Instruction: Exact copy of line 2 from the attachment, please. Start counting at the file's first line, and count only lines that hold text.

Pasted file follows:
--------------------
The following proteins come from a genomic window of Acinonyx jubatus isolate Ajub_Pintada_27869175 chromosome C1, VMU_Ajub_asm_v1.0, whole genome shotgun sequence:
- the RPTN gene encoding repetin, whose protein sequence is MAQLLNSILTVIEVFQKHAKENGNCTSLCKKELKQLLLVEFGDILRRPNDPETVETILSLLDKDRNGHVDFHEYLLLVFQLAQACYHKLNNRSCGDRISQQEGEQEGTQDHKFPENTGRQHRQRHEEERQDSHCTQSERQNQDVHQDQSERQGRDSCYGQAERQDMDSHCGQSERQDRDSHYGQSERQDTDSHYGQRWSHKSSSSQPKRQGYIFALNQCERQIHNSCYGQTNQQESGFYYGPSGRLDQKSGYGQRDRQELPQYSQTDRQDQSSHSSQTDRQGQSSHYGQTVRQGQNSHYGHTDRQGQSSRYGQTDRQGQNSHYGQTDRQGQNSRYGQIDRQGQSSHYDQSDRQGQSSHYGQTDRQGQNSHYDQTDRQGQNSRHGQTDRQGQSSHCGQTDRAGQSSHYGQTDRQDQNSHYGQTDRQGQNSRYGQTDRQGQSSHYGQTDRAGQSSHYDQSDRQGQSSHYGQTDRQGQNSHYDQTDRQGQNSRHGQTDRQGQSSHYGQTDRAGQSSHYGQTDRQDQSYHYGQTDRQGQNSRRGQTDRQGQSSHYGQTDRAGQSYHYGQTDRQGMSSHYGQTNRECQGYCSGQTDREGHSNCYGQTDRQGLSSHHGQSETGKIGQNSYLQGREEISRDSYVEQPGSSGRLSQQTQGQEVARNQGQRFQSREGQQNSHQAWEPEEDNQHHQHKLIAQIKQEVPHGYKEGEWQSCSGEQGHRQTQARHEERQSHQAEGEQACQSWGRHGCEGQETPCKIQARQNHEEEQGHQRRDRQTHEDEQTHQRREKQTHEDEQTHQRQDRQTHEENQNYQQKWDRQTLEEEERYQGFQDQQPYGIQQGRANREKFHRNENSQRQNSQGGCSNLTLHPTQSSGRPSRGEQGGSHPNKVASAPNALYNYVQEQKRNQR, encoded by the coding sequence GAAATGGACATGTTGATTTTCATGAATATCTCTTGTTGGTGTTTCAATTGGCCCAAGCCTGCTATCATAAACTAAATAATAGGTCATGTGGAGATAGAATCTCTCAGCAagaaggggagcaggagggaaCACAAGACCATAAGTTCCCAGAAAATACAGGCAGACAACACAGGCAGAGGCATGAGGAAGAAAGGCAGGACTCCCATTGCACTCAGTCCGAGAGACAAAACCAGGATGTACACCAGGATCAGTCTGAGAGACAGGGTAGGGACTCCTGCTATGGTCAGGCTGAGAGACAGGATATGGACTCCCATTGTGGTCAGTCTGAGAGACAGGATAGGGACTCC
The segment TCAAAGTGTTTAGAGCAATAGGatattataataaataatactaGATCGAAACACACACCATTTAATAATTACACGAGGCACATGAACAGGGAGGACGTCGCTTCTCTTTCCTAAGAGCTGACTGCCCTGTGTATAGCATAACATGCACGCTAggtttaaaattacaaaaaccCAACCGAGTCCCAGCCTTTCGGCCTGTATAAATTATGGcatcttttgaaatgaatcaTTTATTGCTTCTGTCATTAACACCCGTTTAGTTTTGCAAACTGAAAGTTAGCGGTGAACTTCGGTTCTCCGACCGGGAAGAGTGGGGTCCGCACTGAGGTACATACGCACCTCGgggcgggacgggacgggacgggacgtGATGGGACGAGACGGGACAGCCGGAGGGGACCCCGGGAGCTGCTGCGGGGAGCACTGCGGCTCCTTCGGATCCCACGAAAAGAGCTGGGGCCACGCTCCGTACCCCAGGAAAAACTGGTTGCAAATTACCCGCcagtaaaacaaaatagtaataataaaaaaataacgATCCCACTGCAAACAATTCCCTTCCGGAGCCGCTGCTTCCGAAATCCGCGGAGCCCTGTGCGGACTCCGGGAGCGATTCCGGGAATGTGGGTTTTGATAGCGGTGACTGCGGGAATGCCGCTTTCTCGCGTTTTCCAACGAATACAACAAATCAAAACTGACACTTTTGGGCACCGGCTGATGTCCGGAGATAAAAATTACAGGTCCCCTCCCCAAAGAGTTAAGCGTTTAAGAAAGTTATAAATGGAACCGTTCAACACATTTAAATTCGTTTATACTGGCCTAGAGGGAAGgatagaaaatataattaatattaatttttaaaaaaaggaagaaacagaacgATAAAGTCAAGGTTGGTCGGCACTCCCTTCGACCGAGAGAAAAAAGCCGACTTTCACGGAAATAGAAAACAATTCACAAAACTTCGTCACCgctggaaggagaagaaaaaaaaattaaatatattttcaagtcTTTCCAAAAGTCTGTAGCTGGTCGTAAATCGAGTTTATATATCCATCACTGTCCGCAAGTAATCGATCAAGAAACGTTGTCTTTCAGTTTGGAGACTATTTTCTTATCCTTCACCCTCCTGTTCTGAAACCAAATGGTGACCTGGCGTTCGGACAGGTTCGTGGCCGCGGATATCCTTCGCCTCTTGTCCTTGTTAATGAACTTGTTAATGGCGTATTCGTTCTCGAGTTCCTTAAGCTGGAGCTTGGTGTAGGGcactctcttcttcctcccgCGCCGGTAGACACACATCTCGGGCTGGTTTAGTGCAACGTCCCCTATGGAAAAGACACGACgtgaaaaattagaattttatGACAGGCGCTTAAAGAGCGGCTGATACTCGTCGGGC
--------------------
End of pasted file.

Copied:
- the RPTN gene encoding repetin, whose protein sequence is MAQLLNSILTVIEVFQKHAKENGNCTSLCKKELKQLLLVEFGDILRRPNDPETVETILSLLDKDRNGHVDFHEYLLLVFQLAQACYHKLNNRSCGDRISQQEGEQEGTQDHKFPENTGRQHRQRHEEERQDSHCTQSERQNQDVHQDQSERQGRDSCYGQAERQDMDSHCGQSERQDRDSHYGQSERQDTDSHYGQRWSHKSSSSQPKRQGYIFALNQCERQIHNSCYGQTNQQESGFYYGPSGRLDQKSGYGQRDRQELPQYSQTDRQDQSSHSSQTDRQGQSSHYGQTVRQGQNSHYGHTDRQGQSSRYGQTDRQGQNSHYGQTDRQGQNSRYGQIDRQGQSSHYDQSDRQGQSSHYGQTDRQGQNSHYDQTDRQGQNSRHGQTDRQGQSSHCGQTDRAGQSSHYGQTDRQDQNSHYGQTDRQGQNSRYGQTDRQGQSSHYGQTDRAGQSSHYDQSDRQGQSSHYGQTDRQGQNSHYDQTDRQGQNSRHGQTDRQGQSSHYGQTDRAGQSSHYGQTDRQDQSYHYGQTDRQGQNSRRGQTDRQGQSSHYGQTDRAGQSYHYGQTDRQGMSSHYGQTNRECQGYCSGQTDREGHSNCYGQTDRQGLSSHHGQSETGKIGQNSYLQGREEISRDSYVEQPGSSGRLSQQTQGQEVARNQGQRFQSREGQQNSHQAWEPEEDNQHHQHKLIAQIKQEVPHGYKEGEWQSCSGEQGHRQTQARHEERQSHQAEGEQACQSWGRHGCEGQETPCKIQARQNHEEEQGHQRRDRQTHEDEQTHQRREKQTHEDEQTHQRQDRQTHEENQNYQQKWDRQTLEEEERYQGFQDQQPYGIQQGRANREKFHRNENSQRQNSQGGCSNLTLHPTQSSGRPSRGEQGGSHPNKVASAPNALYNYVQEQKRNQR, encoded by the coding sequence GAAATGGACATGTTGATTTTCATGAATATCTCTTGTTGGTGTTTCAATTGGCCCAAGCCTGCTATCATAAACTAAATAATAGGTCATGTGGAGATAGAATCTCTCAGCAagaaggggagcaggagggaaCACAAGACCATAAGTTCCCAGAAAATACAGGCAGACAACACAGGCAGAGGCATGAGGAAGAAAGGCAGGACTCCCATTGCACTCAGTCCGAGAGACAAAACCAGGATGTACACCAGGATCAGTCTGAGAGACAGGGTAGGGACTCCTGCTATGGTCAGGCTGAGAGACAGGATATGGACTCCCATTGTGGTCAGTCTGAGAGACAGGATAGGGACTCC